On the average size dog, meaning let's say anywhere from Labradors on down, most blood panels that have to we pull require a jugular stick from the jugular vein. If we're simply putting a heartworm test for lab work, that just takes a few drops of blood. We can usually pull that from a front leg or cephalic vein. But suppose we have to pull enough blood to do a CBC, chemistry, or any kind of send-off test. In that case, that usually requires several milliliters of blood, and it's usually more efficient, quicker, and safer for the dog if we pull it from a jugular sample.
Is the sample collection painful for my dog?
Do dogs like needle sticks? Probably not any more than you or I like needle sticks. So is there discomfort? I mean, yeah, they're getting poked with a needle. Do I always use the biggest needle I can? Of course not. No. I try to use a small needle, but it's a compromise. The smaller the needle I use, the longer it takes to get the sample, and the longer I have to restrain the dog and hold them in that awkward position.
So there’s a fine line between that. Not to mention, let's also be honest; a lot of dogs are different. Some dogs are very stoic. You can do just about anything in the world to them, and they will just sit there wagging their tail and not even moving. You have other dogs that, if you pinch them, they will act like you did something a lot worse than pinch them. So it just depends on the dog’s temperament, how big of a blood sample we need, and what kind of restraint would be necessary to get that blood sample.
How is the safety of my dog ensured when getting lab work done?
That's a fair question. So number one, most clinics have a very well-trained staff that can do all the sticks themselves if necessary—we do here. If time allows, I'm back there pulling it with them or for them. But I have a very well-trained staff who knows how to restrain the animals and how to pull the samples themselves if necessary. So that's step one.
Number two, if we have an animal that is fractious, nervous, anything like that, where snapping or biting is even a likely happening, then we'll put a muzzle on the dog just for everyone's safety, the dog included. And if that's not enough, then there are cases where we have to get blood work done. Say we have a very, very ill animal and he doesn't like anybody. So muzzle or no muzzle, he's going to fight you tooth and nail. Sometimes, the only safe way to do it—both for technicians, veterinarians, owners, and patients—is just to give them mild sedation first, or sedative first. I don't do that with everybody. Far from it. I don't like to do it if it's not necessary. But sometimes that's the only effective way to safely and humanely get a sample from an animal.
How soon will I receive my dog's lab results?
Depending on what test we run and if we do the lab in the veterinary clinic, I would argue to tell you between five and 10 minutes you'll have them back. And again, when we say lab results, we're talking about fecals, urine analysis, CBCs, chemistry, maybe a coag panel. Most clinics, including ours, has in-house equipment that allows for point of care blood work, such as that, or lab work, I should say. In the cases of those tests I just rambled off, I’ll have the results in 5-10 minutes. Some tests that have to be sent off, like phenobarbital, certain thyroid panels, ACTH, or various endocrine type panels that we're screening for, those likely have to be sent off to an outside lab. And that might take anywhere from one to maybe even two, three days to get back.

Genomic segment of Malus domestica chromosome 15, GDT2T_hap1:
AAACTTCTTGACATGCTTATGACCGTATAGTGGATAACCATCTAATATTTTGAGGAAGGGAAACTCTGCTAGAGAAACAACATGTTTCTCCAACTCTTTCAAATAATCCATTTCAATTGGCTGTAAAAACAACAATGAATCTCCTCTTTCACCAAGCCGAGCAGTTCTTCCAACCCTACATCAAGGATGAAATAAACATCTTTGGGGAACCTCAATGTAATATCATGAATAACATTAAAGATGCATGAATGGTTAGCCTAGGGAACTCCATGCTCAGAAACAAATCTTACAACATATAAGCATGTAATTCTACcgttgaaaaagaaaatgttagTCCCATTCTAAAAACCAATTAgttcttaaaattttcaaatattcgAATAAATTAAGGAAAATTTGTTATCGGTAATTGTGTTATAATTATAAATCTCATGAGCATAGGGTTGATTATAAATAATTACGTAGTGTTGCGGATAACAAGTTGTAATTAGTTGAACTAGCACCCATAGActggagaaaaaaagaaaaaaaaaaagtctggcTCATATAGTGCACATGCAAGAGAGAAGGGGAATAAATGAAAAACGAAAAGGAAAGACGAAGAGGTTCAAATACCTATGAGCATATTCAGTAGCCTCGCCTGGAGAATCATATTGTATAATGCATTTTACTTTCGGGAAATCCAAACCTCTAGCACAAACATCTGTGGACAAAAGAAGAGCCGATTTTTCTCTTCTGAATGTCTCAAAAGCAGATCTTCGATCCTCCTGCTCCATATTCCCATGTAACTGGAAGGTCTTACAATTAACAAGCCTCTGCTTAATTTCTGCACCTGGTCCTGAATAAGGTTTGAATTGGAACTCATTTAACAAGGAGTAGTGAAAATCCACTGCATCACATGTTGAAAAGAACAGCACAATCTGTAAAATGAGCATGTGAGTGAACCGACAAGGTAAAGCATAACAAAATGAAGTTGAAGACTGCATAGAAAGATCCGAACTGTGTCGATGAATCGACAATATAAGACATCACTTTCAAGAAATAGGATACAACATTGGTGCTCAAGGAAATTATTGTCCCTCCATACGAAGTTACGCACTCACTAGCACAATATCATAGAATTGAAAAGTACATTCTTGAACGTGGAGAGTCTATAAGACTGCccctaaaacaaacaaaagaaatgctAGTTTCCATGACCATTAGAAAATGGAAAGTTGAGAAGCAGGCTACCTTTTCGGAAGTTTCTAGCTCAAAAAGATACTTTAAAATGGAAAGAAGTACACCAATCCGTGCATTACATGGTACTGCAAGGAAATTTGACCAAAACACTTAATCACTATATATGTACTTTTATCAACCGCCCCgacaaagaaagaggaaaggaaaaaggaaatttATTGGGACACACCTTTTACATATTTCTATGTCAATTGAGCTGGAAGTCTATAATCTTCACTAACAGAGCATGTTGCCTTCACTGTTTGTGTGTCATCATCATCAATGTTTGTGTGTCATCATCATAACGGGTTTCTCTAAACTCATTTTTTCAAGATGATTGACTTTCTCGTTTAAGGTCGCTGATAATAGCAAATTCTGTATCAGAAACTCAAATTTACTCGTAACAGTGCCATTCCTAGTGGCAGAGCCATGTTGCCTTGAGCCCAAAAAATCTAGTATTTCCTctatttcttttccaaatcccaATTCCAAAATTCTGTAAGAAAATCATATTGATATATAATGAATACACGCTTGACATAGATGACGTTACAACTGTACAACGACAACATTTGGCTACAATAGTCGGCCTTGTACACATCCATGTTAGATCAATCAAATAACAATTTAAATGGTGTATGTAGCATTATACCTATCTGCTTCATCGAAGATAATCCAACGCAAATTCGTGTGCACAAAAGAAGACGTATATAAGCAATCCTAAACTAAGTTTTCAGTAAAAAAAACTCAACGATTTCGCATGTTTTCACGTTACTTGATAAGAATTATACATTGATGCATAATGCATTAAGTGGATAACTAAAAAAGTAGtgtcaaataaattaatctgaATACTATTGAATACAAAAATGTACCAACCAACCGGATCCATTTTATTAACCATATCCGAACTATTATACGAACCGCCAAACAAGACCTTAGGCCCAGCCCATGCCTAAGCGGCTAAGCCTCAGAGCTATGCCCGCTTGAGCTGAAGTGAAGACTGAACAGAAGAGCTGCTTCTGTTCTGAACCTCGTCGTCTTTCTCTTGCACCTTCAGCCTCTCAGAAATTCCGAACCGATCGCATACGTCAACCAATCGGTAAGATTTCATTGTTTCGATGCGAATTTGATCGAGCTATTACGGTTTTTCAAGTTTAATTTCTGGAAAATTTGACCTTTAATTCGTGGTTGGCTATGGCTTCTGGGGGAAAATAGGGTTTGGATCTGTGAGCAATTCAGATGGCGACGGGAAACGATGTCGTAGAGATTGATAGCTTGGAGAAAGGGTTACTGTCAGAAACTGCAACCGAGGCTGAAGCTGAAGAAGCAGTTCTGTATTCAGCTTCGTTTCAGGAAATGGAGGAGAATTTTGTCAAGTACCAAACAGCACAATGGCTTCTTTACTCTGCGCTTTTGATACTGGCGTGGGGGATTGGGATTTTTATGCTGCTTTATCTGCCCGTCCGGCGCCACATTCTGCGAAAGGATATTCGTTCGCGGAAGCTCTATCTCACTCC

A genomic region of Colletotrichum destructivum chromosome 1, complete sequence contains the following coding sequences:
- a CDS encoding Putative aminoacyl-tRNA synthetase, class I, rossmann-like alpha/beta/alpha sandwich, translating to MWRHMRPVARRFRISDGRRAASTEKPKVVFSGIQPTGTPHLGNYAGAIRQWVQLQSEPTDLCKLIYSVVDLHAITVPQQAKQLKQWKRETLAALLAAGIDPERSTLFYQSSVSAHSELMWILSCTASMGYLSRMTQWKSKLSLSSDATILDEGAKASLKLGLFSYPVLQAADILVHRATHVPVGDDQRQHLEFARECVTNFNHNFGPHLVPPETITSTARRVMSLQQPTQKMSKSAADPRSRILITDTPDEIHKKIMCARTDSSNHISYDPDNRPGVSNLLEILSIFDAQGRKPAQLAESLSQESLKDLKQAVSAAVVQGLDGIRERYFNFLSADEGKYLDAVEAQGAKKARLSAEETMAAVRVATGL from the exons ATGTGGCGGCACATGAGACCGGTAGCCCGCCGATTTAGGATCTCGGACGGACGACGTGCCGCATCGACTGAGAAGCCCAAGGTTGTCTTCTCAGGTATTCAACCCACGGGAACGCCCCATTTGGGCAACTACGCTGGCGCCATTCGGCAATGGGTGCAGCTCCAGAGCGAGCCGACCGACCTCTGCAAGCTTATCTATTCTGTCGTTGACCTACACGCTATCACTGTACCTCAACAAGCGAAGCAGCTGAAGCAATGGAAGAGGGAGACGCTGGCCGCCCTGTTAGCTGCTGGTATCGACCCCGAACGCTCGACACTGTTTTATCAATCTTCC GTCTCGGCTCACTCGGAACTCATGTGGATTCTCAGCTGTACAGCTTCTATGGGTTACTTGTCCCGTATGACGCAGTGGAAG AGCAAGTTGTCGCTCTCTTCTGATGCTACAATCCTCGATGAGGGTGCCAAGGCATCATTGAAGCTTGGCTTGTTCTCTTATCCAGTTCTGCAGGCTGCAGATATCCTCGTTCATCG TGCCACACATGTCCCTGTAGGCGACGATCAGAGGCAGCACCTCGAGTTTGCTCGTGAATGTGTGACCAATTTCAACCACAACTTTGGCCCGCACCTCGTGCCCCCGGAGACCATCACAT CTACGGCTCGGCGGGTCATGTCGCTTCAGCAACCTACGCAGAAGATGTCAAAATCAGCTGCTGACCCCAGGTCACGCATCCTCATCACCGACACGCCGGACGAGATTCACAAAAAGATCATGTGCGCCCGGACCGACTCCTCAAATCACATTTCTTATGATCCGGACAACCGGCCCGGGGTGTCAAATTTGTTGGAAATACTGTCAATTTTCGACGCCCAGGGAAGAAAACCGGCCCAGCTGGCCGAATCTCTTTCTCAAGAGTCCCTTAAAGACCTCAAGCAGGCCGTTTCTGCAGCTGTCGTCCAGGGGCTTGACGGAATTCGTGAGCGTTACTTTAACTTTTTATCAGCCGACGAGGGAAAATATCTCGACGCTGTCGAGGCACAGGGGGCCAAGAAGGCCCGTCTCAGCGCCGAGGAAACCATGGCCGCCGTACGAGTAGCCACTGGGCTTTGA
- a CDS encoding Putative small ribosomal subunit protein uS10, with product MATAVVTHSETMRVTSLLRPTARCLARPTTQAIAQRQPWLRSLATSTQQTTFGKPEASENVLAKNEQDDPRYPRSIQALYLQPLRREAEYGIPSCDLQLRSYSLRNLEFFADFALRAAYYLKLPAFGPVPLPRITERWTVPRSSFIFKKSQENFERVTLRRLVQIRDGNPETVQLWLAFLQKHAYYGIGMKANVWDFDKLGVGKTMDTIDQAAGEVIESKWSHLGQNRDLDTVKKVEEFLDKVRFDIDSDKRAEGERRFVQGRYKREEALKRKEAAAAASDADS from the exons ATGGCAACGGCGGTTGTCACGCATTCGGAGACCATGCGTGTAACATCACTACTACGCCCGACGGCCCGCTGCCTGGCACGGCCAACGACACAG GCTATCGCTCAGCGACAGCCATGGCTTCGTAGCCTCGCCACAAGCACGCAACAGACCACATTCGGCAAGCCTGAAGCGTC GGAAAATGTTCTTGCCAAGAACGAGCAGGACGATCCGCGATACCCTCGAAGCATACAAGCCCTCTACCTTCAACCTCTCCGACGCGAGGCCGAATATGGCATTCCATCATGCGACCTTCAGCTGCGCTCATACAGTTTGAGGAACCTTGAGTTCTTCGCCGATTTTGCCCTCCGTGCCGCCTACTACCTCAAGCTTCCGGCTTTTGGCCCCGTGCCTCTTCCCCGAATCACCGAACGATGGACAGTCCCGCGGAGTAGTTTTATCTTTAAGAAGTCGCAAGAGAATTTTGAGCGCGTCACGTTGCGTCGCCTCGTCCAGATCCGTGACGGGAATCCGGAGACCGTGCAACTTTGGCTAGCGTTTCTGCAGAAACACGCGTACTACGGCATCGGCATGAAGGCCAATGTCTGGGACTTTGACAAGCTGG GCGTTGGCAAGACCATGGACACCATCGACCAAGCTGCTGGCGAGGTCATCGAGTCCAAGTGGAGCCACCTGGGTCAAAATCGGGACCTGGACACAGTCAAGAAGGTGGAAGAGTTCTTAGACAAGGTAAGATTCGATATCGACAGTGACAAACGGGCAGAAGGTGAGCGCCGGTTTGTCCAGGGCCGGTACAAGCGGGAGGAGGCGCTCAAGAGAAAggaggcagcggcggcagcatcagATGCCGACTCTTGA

Will follow-up lab work be needed on my dog?
It depends on what test we run. I was just laughing because you sounded very nervous about your follow-up blood work, but that's okay. I'm sure the dog was too. No, it depends on what we uncover on the initial blood work. Let’s say we're doing wellness blood work and your dog is, just as the name implies, well, and there is nothing doing, then no. There'll be no follow-up. Maybe next year we'll want to do it again just to make sure we're staying on top of things. But no, there wouldn't be any follow-up.
Where follow-up blood work would come in is, say, you have an animal with elevated kidney numbers. Let's just pick kidneys for a second. You do that. You put them on a special diet. You might put them on Azodyl or some other supplement to help drop some of those numbers. Maybe we increase their fluids. Maybe we're giving them sub q fluids weekly or daily, something along those lines. And we'll want to follow up in either days or weeks to ensure that those values are going in the right direction. So that kind of follow-up, yeah, makes perfect sense. If there's no illness underlying and your dog's perfectly healthy, then, of course, no follow-up is necessary. So it just varies on what we're running and the condition of the patient.
Does my senior dog really need lab work done?
I think it's a good idea. And I'm faced with this question a lot because they'll come in for a yearly checkup on a, I don't know, let's say 10-year-old dog, and he's perfectly fine. Well, I get it. You wonder—does he need it? I don't know yet, to be honest with you. Do I recommend it? Yeah. You bet I do. Why? Because he's 10. If I catch something early, then I have a much better chance to treat it effectively. If I don't look, I'll never know. Maybe he's a dog that comes in two weeks after he was just here, and now his kidneys are greatly impaired. He's in kidney failure. Something like that. Would I have had better results knowing that two weeks prior and addressing it then? Heck yeah, I would have.
So if given the opportunity, yeah, I will always choose for the side of being cautious and more proactive when I can. But the word "need" blood work is an interesting word because it's, like I said, if you don't look, you'll never know. So it's my job to be the advocate for the pet and recommend things earlier if possible so we can catch them earlier and have a better treatment outcome.